Franz von SUPPÉ (1819-1895)
Overture to Leichte Kavallerie (1866) [6:33]
Overture to Boccaccio (1879) [6:51]
Boccaccio-Marsch (1879) [2:36]
Overture to Pique Dame (1864) [6:45]
Humoristische Variationen (1848) [5:46]
Overture to Dichter und Bauer (1846) [9:26]
Marziale nach Motiven aus der Operette Fatinitza (1876) [4:24]
Overture to Das Modell (1895) [6:35]
Uber Berg, uber Thal (date uncertain) [2:35]
Overture to Die schöne Galathee (1865) [6:51]
Juanita-Marsch (1880) [4:39]
Overture to Ein Morgen, ein Mittag und ein Abend in Wien (1844) [8:08]
Royal Scottish National Orchestra/Neeme Järvi
rec. Royal Concert Hall, Glasgow, 17-18 April 2012
CHANDOS CHSA 5110 SACD [79:42]
Calum Macdonald’s liner-note reminds us that Franz von Suppé was for years known as the ‘Viennese Offenbach’. He wrote operetta after operetta and a sampling of these has been recorded by CPO: Pique Dame, Schöne Galathee and Fatinitza.
He had a knack for a good tune and was no slouch with catchy melodies either. This at least guaranteed a long life for his overtures, which were recorded in the 78 and LP eras. They also found a happy home in numerous arrangements for brass band and pier-end orchestra. They subsisted in good company with similarly popular overtures by Auber and Reznicek. In the late LP- and CD eras they were taken up in collections by Boskovsky (EMI), Marriner, Mehta (CBS-Sony) and Dutoit (Decca - preferred by Dan Morgan). Before these there were zesty versions from Paul Paray on Mercury (review review), now aptly coupled with overtures by Auber. An unknown quantity - at least to me - is the compendious 6-CD Von Suppé overtures series from Marco Polo - see review of volume 6 with Alfred Walter conducting.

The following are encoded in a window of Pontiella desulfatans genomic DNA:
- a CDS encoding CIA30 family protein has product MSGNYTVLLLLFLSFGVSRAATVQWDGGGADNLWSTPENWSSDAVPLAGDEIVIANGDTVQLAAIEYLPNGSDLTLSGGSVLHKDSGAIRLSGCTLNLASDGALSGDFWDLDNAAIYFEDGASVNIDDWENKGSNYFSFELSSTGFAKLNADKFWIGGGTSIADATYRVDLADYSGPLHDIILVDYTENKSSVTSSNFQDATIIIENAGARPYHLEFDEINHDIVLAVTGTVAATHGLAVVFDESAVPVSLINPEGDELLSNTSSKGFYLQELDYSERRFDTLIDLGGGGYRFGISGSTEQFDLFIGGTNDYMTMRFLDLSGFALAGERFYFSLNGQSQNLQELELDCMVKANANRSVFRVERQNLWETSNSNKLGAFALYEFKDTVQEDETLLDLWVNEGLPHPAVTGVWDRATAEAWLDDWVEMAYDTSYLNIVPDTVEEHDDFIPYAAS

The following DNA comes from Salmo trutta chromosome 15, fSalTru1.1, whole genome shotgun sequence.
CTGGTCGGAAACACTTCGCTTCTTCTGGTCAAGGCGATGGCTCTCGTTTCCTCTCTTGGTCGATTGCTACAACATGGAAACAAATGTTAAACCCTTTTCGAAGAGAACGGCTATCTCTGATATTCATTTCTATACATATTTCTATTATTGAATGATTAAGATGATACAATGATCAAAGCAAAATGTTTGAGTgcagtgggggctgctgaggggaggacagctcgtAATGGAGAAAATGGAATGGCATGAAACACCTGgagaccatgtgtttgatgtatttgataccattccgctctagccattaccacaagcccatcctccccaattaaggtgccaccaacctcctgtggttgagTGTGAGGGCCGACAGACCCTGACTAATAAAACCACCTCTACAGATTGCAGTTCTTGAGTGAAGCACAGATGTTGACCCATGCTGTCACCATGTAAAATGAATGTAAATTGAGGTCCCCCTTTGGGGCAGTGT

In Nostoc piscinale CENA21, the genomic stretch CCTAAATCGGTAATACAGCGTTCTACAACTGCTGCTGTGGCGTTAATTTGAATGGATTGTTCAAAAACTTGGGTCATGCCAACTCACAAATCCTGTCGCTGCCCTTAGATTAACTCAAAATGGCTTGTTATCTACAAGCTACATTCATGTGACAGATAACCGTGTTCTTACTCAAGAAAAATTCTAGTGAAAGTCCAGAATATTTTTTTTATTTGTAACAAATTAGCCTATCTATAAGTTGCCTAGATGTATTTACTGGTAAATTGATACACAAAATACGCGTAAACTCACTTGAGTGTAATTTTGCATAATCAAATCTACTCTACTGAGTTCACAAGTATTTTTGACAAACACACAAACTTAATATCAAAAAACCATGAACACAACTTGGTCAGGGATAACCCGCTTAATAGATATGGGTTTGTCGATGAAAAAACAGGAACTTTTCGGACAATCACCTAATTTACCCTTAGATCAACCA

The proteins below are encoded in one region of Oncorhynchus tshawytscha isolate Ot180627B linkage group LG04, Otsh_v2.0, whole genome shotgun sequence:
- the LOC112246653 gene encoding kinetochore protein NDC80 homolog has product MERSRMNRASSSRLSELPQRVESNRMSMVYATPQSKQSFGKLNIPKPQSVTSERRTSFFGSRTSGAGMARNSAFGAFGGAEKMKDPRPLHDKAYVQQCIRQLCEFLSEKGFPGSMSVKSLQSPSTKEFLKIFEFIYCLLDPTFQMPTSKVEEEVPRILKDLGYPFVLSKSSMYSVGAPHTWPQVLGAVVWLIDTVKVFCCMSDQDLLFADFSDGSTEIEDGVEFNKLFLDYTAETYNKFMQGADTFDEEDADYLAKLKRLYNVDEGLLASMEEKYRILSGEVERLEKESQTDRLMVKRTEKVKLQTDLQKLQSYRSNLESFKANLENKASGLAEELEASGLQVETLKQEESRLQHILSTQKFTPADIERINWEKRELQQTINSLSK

Järvi always seems up for refreshing neglected or unfashionable corners of the repertory. The results can sometimes be flat; not so here. He is back with the orchestra with which he won so many laurels in the late 1980s and early 1990s. He brings both zip and sentiment to these orchestral delights. He is, for example, as soulful as Bruch in the preamble to Dichter und Bauer and explosively staccato in Leichte Kavallerie and Pique Dame. The overtures tend to follow the mainstream Weber model with slow romantic introductions and stormy or nervy main expositions. He must also have learnt from the overtures to the big Rossini operas as well as from the starched Imperial, Janissary and Zigeuner traditions that provided the ram-rod backbone for the Austro-Hungarian Empire. The Strauss family sound is mixed in and we even get some Iberian spice in Juanita and Isabella. This idiom spread like wildfire to the stage music of Herbert, Sousa and Monckton, though rather etiolated.
This disc could hardly be more generously assembled and the quality of the audio and the music-making is similarly high. I reviewed the standard CD layer rather than the SACD. If you are in the market for this music then you can opt for this Chandos disc with confidence.
This disc could hardly be more generously assembled and the quality of the audio and the music-making is similarly high.
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